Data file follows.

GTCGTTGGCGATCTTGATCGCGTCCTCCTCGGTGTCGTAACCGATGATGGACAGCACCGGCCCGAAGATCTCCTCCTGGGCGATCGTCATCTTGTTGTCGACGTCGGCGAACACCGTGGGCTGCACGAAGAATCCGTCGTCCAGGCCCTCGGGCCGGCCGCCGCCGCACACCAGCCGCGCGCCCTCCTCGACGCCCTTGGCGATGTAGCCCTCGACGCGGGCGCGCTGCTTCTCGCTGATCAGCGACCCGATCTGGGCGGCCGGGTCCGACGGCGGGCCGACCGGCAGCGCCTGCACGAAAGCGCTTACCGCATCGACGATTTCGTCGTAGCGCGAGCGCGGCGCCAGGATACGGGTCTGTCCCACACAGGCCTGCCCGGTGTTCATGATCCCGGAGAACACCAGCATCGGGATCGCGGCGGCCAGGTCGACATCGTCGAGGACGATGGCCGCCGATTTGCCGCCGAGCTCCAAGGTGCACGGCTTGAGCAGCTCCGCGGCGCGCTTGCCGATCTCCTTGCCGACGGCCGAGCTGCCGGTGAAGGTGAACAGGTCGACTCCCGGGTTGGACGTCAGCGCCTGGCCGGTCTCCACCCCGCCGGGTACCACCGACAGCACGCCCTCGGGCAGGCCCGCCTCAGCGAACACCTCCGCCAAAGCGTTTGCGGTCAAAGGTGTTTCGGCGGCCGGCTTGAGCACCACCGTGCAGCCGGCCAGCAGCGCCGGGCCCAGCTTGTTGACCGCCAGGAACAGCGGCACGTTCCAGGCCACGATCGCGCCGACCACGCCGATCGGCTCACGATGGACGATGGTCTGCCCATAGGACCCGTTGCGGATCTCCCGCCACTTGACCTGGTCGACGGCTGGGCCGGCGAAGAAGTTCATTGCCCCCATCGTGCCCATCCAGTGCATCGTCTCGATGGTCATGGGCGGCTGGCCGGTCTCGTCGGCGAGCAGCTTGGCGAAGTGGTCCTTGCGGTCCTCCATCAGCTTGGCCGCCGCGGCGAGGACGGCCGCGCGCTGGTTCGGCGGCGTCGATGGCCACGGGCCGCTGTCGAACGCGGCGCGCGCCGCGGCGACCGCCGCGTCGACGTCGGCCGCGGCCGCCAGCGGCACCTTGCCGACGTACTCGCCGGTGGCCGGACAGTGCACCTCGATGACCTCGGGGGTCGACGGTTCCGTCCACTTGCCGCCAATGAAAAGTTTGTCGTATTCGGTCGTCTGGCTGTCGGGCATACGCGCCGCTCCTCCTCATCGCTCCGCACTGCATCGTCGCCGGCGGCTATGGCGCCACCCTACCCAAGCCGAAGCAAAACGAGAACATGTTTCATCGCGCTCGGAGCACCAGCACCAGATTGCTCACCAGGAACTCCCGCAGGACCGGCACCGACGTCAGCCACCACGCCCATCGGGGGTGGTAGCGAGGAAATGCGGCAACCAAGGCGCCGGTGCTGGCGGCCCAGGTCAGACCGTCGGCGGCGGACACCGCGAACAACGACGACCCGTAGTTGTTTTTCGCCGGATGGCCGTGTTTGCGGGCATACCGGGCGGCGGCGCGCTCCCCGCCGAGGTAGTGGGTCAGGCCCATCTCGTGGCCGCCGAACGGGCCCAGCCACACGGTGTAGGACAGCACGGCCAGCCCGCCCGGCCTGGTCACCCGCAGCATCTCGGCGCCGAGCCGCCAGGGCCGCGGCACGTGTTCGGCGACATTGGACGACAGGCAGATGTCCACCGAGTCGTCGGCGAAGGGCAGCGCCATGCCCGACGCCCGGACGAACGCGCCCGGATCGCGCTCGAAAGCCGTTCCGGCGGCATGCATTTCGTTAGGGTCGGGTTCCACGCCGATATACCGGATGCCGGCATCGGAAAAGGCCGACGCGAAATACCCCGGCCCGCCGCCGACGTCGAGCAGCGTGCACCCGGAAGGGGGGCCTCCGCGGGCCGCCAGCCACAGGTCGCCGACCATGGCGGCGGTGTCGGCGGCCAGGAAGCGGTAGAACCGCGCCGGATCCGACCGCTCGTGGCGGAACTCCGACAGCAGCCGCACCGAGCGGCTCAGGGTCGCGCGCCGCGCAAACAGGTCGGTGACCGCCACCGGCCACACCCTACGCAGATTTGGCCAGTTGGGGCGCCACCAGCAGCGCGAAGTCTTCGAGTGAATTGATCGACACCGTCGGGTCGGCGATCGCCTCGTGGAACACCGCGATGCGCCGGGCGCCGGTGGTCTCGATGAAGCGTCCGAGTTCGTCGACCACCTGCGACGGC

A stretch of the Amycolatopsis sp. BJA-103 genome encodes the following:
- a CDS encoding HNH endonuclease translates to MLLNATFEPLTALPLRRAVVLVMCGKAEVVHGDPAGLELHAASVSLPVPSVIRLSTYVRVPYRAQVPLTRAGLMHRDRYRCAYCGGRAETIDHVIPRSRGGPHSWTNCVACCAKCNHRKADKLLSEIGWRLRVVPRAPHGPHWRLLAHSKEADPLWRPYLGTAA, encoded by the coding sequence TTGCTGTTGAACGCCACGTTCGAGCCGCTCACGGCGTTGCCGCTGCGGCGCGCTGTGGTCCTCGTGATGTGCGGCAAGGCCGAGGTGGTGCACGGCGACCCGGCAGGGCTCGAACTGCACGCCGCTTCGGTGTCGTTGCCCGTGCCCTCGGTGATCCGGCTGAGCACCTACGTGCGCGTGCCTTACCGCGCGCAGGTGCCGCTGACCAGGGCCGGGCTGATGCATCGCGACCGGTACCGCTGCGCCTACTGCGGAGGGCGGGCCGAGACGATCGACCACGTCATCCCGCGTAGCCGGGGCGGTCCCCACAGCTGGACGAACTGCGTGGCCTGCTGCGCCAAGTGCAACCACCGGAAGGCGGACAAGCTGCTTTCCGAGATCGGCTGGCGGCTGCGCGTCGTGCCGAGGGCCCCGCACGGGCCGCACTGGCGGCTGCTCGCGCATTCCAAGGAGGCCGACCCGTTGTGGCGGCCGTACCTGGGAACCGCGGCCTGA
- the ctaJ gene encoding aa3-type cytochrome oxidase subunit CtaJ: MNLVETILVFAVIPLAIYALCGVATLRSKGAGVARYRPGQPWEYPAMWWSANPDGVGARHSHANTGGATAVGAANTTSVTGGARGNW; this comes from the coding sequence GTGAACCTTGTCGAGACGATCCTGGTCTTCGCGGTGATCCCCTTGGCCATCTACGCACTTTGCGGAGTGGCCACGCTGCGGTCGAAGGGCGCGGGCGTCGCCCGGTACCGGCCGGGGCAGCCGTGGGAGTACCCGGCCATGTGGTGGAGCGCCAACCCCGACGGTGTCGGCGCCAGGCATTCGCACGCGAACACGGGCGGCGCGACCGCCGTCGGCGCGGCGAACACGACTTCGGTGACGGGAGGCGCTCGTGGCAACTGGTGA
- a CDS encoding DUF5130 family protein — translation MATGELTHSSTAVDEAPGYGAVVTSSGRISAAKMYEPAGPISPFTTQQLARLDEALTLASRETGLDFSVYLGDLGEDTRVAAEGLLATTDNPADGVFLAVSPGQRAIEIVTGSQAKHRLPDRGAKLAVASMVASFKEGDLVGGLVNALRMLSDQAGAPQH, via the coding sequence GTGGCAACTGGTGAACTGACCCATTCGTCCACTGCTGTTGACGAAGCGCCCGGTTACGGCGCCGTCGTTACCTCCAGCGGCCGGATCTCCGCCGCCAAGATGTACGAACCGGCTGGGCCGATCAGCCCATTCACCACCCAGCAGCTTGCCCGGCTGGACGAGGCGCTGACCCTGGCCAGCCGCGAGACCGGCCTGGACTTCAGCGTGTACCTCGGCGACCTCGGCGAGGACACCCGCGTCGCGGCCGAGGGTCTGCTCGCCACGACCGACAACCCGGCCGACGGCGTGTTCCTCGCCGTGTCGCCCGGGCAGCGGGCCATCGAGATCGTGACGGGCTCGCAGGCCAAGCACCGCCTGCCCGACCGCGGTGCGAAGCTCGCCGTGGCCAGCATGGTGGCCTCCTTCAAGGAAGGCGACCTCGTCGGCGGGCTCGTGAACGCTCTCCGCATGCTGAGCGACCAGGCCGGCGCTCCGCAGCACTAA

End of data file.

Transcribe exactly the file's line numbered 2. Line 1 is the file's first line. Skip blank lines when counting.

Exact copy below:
A stretch of the Amycolatopsis sp. BJA-103 genome encodes the following: